Available in both wood and stone Pergo provides consumers with the visuals they want along with an easier installation, 100% dent proof, waterproof, kid proof and pet proof as well as a lifetime warranty.

Raskin Industries is looking to take its visuals to the next level with its new digitally printed rigid product called RI Digital. “It is extremely realistic,” said Michael Raskin, president and founder. “We have design flexibility with digital printing. We introduced wood planks and stones; however, the stone and ceramic looks are a real opportunity because we’re using similar printing technology to real ceramic.”

Jamann Stepp, vice president of hard surface, The Dixie Group, highlights Trucor Prime XXL—Trucor’s new and longest WPC plank.

According to Raskin, the DPI is twice that of LVT. What’s more, instead of applying a wear layer, RI Digital features an AC6 and anti-stain coating. This, he said, allows for the product to retain more of its texture, creating a product that closely mimics real stone and wood to the touch.

Forbo Floors is playing with both visuals and textures with its Flotex product, which combines the practicality of a resilient flooring with the slip-resistant and acoustic properties generally associated with textiles. “Flotex is exploding for us,” said Tim Donahue, residential national sales manager. “It allows us, residentially, to truly solve concerns homeowners have when talking about cleanability and aspects textile flooring doesn’t provide.”

With Flotex, the consumer still gets a 6.6 nylon, which provides sound absorption and non-slip properties. However, she also gets waterproof floor that is easier to clean than regular carpet, according to Donahue.

Not to be outdone, Wellmade is also adding to its planks’ textures and styles with painted bevels and embossed in register. “We started with a composite core with the HDPC,” explained Steve Wagner, director of marketing. “The core is 100% waterproof and dimensionally stable. It’s good in rooms with sliding glass doors. New this year we have painted bevels, which the market demanded. In addition, we’re moving into tile looks.”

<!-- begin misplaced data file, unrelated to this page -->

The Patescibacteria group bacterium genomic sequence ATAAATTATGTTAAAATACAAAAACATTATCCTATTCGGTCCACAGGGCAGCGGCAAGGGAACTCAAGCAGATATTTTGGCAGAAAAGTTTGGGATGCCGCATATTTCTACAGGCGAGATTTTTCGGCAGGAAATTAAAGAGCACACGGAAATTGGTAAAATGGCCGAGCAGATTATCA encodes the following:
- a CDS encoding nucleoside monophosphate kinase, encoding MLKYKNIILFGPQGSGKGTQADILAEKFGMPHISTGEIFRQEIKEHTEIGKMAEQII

Casey Johnson, owner, Happy Feet, showcases the Black Label collection, an engineered SPC (ESPC) product.

Making its Surfaces debut in the rigid arena is Karastan LuxeCraft. This new product from Karastan features wood décor inspired by original wood creations discovered in nature. “Our design team worked with our global design partners to find products that are really unique and have a story,” Mohawk’s Sanchez said. “We wanted to have this mixture of the best designs with the best design technologies. Our design team was able to take wood looks that you would never see in a large format and design these unique visuals.”

In addition to LuxeCraft’s visuals, the company worked with its partners at Unilin to leverage embossing technology. “We worked with our coating providers to put on a low-gloss coating,” Sanchez explained. “Real wood isn’t shiny and if you look at this stuff it isn’t, either. The way we coat and the way we integrate our coating with our embossing you don’t have that glitter other products have.”

Longer lengths